Thirsty Bro Brewing Co.
141 E. Main Street
Royse City


Revolver partners with Andrews for DFW distribution

Image courtesy of Revolver Brewing.

After closing on a deal to sell a majority interest to Tenth and Blake Beer Co., the craft and import division of MillerCoors, on Friday, Revolver Brewing of Granbury, Texas, announced it has entered into a partnership with Andrews Distributing for the delivery of its products in Dallas and Fort Worth.

Revolver was founded in 2012 by the father and son team of Ron and Rhett Keisler. The Keisler's were joined on the project by Grant Wood, who had made a name for himself as a brewmaster with Samuel Adams. The group then went on to create a portfolio of upwards of 20 beers, including the brewery's flagship brand, Blood & Honey American Ale.

Mike McGuire, president of Andrews Distributing, said the Andrews team looks forward to working with Revolver and supporting such a strong brewery.

"It's been great to watch Ron, Rhett, Grant and the entire Revolver team build such a strong brand in their short history," said McGuire. "Revolver has become a local craft staple in the Dallas/Fort Worth area due to their team's hard work and attention to detail, and we look forward to helping build their brands in our backyard for years to come."

A perspective on the partnership from Revolver's point of view was provided by co-founder Rhett Keisler, who indicated the coming together of the two companies made for a perfect fit.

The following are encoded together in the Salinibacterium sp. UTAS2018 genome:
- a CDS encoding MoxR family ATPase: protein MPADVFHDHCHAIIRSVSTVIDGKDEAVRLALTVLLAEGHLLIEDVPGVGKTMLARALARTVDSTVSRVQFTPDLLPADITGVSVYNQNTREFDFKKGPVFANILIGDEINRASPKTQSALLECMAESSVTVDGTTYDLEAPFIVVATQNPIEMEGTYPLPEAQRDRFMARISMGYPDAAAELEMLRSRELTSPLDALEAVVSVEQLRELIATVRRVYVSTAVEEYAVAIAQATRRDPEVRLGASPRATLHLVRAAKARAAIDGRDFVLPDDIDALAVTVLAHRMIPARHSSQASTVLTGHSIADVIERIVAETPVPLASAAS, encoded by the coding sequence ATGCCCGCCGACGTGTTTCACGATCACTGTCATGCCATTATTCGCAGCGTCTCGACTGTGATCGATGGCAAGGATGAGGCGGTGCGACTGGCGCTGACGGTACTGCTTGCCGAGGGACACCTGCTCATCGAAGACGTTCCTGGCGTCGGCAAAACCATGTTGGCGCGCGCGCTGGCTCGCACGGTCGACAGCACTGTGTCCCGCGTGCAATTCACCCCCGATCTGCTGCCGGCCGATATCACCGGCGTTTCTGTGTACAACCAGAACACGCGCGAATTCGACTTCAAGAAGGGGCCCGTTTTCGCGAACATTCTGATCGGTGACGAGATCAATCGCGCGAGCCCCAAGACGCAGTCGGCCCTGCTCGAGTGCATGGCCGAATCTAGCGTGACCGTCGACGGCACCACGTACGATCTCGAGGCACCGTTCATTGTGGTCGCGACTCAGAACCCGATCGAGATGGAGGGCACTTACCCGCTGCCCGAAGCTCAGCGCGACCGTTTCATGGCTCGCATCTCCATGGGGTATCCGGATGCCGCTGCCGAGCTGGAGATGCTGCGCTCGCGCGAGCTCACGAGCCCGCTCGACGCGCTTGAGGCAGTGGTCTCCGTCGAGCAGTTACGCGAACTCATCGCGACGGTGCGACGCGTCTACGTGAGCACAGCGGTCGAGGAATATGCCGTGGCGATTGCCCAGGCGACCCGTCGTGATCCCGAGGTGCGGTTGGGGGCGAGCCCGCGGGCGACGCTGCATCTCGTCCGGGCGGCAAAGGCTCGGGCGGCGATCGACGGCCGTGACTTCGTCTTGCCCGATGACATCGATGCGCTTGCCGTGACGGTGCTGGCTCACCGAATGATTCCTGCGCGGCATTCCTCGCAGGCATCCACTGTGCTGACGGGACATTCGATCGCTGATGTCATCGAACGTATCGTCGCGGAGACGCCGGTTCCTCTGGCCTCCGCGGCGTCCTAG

"We are looking forward to working with the team at Andrews," said Keisler. "Andrews has a reputation in the market for quality and service, and that really fits well with our ethos of hard work and doing things right. We think the combination of our beers with the distribution power and knowledge of craft beer Andrews brings to the table is going to make for a powerful partnership in the market."

According to a press release, Andrews will begin distributing Revolver beers throughout North Texas, with the exception of Denton County, on September 12.

Friday, September 2, 2016

Have a beer on the Bankhead highway

Bankhead is the second brewing operation to take up residence in Rowlett (© Brian Brown/Beer In Big D).

Bringing forth the first brewpub in the city, Bankhead Brewing Co. is now open in Downtown Rowlett.

Ryan Pyle and Kevin Lefere are partners in the venture, which gets its name from an early cross-country roadway that had a stretch that ran through Downtown Rowlett. The Bankhead Highway, as it was known, was conceived in 1916 with the goal of connecting east-to-west with endpoints in San Diego, California, and Washington, D.C. It reached Rowlett in 1921, over 30 years before the city itself was incorporated in 1952.

As for Bankhead, the brewpub, it sits in the shadow of a historic water tower on Main Street. It's also mere minutes from the city's downtown Dart station which, along with developments like the Village of Rowlett, makes it part of a long-term revitalization effort that seeks to reshape the city center into a "vibrant, transit-oriented district where citizens and visitors work, play and live."

The brewpub is located adjacent to Rowlett's Historic Water Tower (© Brian Brown/Beer In Big D).

History and Bankhead's place in Rowlett's master plan aside, though, what's likely most important to readers of this blog is what the brewpub has to offer when it comes to beer. On that note, anyone looking to try a flight, half-pint or even a pint should go in expecting beers that are crafted by the book and brewed to style. And, let's not forget malty. A west-coast IPA is still to come, but other than a hoppy brown, the bulk of Bankhead's current offerings are malt-forward, though an ESB does feature what the brewpub accurately describes as an "approachable bitterness."

Sometimes one taster tray just isn't enough (© Brian Brown/Beer In Big D).